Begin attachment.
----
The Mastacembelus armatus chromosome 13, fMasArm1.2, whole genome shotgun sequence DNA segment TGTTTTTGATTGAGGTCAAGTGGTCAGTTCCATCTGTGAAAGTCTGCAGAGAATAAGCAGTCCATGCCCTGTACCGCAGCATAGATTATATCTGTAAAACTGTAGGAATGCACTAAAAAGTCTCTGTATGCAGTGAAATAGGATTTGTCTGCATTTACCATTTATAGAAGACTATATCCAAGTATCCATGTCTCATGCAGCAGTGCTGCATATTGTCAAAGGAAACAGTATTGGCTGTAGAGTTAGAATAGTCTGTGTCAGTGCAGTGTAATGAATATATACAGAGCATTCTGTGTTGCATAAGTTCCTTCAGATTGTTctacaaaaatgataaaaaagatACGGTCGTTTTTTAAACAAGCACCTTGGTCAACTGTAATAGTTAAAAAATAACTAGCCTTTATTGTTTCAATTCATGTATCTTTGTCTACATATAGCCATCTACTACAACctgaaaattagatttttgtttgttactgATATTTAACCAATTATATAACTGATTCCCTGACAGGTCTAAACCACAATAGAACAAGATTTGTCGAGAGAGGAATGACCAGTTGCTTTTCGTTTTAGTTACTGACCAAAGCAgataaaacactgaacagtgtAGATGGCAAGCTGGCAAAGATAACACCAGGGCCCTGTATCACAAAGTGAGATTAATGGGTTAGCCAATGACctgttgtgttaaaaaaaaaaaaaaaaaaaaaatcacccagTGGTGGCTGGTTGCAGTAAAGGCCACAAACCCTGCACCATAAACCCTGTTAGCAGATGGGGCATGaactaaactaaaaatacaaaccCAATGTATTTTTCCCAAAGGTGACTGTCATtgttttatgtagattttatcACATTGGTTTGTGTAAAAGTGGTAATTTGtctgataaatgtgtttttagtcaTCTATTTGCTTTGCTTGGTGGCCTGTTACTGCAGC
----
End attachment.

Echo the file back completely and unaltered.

The Mastacembelus armatus chromosome 13, fMasArm1.2, whole genome shotgun sequence DNA segment TGTTTTTGATTGAGGTCAAGTGGTCAGTTCCATCTGTGAAAGTCTGCAGAGAATAAGCAGTCCATGCCCTGTACCGCAGCATAGATTATATCTGTAAAACTGTAGGAATGCACTAAAAAGTCTCTGTATGCAGTGAAATAGGATTTGTCTGCATTTACCATTTATAGAAGACTATATCCAAGTATCCATGTCTCATGCAGCAGTGCTGCATATTGTCAAAGGAAACAGTATTGGCTGTAGAGTTAGAATAGTCTGTGTCAGTGCAGTGTAATGAATATATACAGAGCATTCTGTGTTGCATAAGTTCCTTCAGATTGTTctacaaaaatgataaaaaagatACGGTCGTTTTTTAAACAAGCACCTTGGTCAACTGTAATAGTTAAAAAATAACTAGCCTTTATTGTTTCAATTCATGTATCTTTGTCTACATATAGCCATCTACTACAACctgaaaattagatttttgtttgttactgATATTTAACCAATTATATAACTGATTCCCTGACAGGTCTAAACCACAATAGAACAAGATTTGTCGAGAGAGGAATGACCAGTTGCTTTTCGTTTTAGTTACTGACCAAAGCAgataaaacactgaacagtgtAGATGGCAAGCTGGCAAAGATAACACCAGGGCCCTGTATCACAAAGTGAGATTAATGGGTTAGCCAATGACctgttgtgttaaaaaaaaaaaaaaaaaaaaaatcacccagTGGTGGCTGGTTGCAGTAAAGGCCACAAACCCTGCACCATAAACCCTGTTAGCAGATGGGGCATGaactaaactaaaaatacaaaccCAATGTATTTTTCCCAAAGGTGACTGTCATtgttttatgtagattttatcACATTGGTTTGTGTAAAAGTGGTAATTTGtctgataaatgtgtttttagtcaTCTATTTGCTTTGCTTGGTGGCCTGTTACTGCAGC